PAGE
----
Colnago C64 Super Record EPS review
The C64 adds modern features to the C60 frameset while retaining the older bike’s ride quality and handmade Italian construction. Offering a disc-brake version means that you can choose the option that best suits your riding style and ambitions. There’s absolutely nothing to quibble with, and that goes for the full build tested here. Power transfer and performance are what you’d expect from Colnago’s superbike, although they are bought at the expense of some transmission of road imperfections to the saddle.
Up-to date features with Colnago’s classic lugged frame
Great power transfer
Disc brakes and 28mm tyres now options
Prestige name on the down tube
Some road vibration transmitted through the seatpost and saddle
The C64 builds on the legend of Colnago’s hand built Italian lugged carbon framesets that started with the C40 – in 1995 the first carbon bike ridden to victory in Paris-Roubaix. The C64 takes all that was good about its predecessor, the C60 while adding modern aero details, improved power transfer and a more comfortable ride experience. It’s a bike selected for our Editor’s Choice awards for the best we’ve ridden in 2018.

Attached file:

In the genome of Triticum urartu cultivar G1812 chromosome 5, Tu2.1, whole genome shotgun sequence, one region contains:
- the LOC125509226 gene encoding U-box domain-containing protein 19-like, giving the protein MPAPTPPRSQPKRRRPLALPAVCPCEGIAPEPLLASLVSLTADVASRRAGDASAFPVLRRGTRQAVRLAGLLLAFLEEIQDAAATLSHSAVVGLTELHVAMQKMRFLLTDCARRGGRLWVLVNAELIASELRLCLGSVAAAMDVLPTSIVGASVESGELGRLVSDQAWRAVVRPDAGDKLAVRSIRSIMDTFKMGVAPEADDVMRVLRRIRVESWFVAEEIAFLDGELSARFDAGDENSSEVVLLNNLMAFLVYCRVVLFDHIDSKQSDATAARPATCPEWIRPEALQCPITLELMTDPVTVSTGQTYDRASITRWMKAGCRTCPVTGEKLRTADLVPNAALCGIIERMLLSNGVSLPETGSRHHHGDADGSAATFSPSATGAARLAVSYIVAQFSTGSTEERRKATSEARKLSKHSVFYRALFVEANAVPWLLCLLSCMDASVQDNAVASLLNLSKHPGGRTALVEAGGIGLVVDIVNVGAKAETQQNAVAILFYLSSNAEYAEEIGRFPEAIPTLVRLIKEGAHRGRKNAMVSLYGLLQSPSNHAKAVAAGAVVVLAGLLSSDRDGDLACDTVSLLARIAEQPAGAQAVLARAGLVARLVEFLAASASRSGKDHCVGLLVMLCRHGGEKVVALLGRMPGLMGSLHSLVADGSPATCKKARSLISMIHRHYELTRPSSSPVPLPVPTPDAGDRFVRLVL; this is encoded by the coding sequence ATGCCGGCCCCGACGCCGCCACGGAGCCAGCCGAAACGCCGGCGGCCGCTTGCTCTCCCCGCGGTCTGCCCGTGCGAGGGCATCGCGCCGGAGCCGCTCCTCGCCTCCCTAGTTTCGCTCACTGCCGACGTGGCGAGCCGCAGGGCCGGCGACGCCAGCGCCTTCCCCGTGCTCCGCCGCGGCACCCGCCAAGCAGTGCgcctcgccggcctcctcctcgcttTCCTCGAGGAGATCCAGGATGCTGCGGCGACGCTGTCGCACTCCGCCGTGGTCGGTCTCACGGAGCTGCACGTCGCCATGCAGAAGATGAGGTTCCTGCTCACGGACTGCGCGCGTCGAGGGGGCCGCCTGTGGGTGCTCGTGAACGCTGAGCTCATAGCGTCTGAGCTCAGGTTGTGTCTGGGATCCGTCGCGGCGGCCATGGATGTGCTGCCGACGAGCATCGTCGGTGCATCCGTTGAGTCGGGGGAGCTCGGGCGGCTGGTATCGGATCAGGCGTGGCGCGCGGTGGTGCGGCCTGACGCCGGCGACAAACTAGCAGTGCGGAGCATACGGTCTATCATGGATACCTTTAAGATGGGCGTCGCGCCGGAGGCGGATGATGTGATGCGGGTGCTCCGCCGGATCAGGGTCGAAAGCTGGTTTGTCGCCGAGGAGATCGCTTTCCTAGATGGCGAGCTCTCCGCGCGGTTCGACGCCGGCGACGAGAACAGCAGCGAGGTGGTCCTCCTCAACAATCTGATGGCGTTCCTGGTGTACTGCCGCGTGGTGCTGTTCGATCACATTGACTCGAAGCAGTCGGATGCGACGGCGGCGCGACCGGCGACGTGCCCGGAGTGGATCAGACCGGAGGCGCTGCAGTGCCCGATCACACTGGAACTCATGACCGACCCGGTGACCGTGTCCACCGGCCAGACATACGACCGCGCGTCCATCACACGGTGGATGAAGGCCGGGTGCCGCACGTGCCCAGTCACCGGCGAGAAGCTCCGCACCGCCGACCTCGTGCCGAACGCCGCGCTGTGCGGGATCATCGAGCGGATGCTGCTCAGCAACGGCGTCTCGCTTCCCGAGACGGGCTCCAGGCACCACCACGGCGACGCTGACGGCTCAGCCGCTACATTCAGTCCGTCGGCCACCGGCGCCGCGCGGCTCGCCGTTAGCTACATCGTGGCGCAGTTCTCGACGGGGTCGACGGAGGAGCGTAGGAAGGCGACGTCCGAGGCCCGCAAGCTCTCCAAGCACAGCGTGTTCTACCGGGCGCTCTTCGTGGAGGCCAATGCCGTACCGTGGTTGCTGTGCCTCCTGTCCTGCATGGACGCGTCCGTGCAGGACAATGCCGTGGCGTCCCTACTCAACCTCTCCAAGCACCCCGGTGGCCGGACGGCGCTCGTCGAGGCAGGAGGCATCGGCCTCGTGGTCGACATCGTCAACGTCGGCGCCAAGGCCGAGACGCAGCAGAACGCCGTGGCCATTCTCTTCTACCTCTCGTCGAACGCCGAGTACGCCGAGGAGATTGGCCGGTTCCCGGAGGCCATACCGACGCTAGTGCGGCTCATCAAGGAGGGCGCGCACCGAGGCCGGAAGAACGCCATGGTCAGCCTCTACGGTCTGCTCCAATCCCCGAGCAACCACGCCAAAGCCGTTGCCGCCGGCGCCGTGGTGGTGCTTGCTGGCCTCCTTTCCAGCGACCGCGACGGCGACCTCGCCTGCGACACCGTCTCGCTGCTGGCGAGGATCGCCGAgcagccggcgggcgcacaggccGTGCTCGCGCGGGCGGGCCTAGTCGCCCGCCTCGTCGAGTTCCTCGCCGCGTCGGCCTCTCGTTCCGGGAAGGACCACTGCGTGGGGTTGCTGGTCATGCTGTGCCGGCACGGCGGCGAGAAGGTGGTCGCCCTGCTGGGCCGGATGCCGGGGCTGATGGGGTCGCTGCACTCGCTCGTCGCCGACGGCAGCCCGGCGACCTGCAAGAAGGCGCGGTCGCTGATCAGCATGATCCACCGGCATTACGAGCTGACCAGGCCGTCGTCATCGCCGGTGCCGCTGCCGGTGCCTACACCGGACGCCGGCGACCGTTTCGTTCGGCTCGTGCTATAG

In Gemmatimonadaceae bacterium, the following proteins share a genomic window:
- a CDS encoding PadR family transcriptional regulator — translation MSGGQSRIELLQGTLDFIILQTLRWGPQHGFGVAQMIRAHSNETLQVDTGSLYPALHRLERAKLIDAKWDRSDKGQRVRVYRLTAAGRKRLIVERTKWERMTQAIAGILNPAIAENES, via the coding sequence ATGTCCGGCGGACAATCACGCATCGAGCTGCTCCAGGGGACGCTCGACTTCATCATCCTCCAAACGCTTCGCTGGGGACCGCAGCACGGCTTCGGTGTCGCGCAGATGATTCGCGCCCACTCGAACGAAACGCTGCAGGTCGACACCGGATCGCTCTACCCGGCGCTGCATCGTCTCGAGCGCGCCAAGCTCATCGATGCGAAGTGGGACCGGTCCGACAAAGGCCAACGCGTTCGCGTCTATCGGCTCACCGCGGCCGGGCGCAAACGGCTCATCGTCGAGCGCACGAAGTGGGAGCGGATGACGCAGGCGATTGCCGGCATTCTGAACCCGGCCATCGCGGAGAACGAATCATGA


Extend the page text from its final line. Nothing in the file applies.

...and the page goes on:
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When we rode the C60 last summer, we loved the ride quality but noted the lack of modern features in Colnago’s superbike. Ernesto must have been listening, because six months later out comes the C64, with a host of updates to its predecessor’s classic design.
It’s called the C64 to mark the 64 years since Colnago was founded, and like the C60 is hand built in Italy. It’s available in six colours and disc-brake or direct-mount rim brake versions.
The C64 is still a lugged frame, with butted carbon tubes bonded into carbon lugs, reflecting the design of Colnago’s classic steel road bikes, used by the likes of Eddy Merckx in his glory days.
The lugged construction allows Colnago to offer a wide range of frame sizes and either a sloping or a horizontal top tube. The C64’s tubing is wider, lighter and, Colnago says, stronger than the C60’s tubes, shaving a claimed 205g off the C60’s weight.